The city on the mount

In a famous speech  on “the value of cities”, delivered in Geneva in 1954, La Pira asserted the right of cities to survive and therefore the duty of administrators to work in the cause of peace.
In Florence during the years of the Cold War he organized the Christian Conferences for Peace and Civilization , and subsequently the Mediterranean Colloquies.

The underlying premise of these was that war cannot resolve conflicts and negotiation is therefore inevitable; indeed it is the only strategy capable of dealing with the era of decolonization and the growing awareness of the basic common destiny of all peoples. Part of this strategy was the twinning of cities promoted by La Pira, who created links between Florence and cities on every continent: Reims, Fez, Kiev, Philadelphia and others. “We must unite the cities,” he said, “to unite the nations.” In 1955 he also organized a conference of the mayors of capital cities of the world: Washington, Warsaw, London, Paris, Peking and Moscow. In 1959 he visited Moscow, the first non-Communist western politician to go behind the Iron Curtain. It was an important occasion, during which he did not hesitate, in the Kremlin itself, to raise the burning question of State atheism.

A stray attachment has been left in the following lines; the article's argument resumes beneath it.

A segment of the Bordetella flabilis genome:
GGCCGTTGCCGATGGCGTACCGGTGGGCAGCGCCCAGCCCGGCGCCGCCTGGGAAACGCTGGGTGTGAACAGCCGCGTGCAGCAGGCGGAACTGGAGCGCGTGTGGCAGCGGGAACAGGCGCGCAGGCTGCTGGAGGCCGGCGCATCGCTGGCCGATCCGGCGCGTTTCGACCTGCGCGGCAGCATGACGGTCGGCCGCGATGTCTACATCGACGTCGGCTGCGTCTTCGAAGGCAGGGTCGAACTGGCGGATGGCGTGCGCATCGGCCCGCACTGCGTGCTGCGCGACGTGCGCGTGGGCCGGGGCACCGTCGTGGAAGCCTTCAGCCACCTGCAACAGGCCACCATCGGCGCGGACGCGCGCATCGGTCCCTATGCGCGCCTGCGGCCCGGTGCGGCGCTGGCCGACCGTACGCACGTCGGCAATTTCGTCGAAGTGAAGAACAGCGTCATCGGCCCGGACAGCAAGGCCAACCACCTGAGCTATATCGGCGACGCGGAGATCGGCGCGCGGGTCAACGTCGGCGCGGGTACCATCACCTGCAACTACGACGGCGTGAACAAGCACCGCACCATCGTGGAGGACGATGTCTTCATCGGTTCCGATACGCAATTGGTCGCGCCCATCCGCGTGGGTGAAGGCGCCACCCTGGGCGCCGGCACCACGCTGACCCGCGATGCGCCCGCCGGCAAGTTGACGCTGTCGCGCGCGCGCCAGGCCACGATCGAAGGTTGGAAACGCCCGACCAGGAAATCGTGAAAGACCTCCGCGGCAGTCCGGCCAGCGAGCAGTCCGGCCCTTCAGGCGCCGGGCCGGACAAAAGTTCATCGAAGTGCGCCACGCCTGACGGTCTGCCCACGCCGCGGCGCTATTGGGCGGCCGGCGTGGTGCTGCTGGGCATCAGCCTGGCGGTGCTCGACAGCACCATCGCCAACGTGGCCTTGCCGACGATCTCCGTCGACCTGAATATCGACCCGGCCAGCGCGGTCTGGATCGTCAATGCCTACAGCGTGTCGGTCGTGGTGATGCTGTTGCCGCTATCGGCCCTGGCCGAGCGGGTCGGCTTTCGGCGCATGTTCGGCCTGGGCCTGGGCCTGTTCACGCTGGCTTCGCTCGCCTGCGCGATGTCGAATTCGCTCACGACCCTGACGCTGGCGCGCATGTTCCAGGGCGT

His visit to Moscow was one of many aimed at breaking down the walls and building bridges, in keeping with the fundamental notion of the unity of the human family. One of the most delicate was the visit to Vietnam , from which he returned with an offer of negotiation which might have avoided years of useless and bloody warfare. Other important journeys took him to the Middle East. He declared that there will never be peace in the world until there is peace between Christians, Jews and Muslims: what he called “the threefold family of Abraham” .


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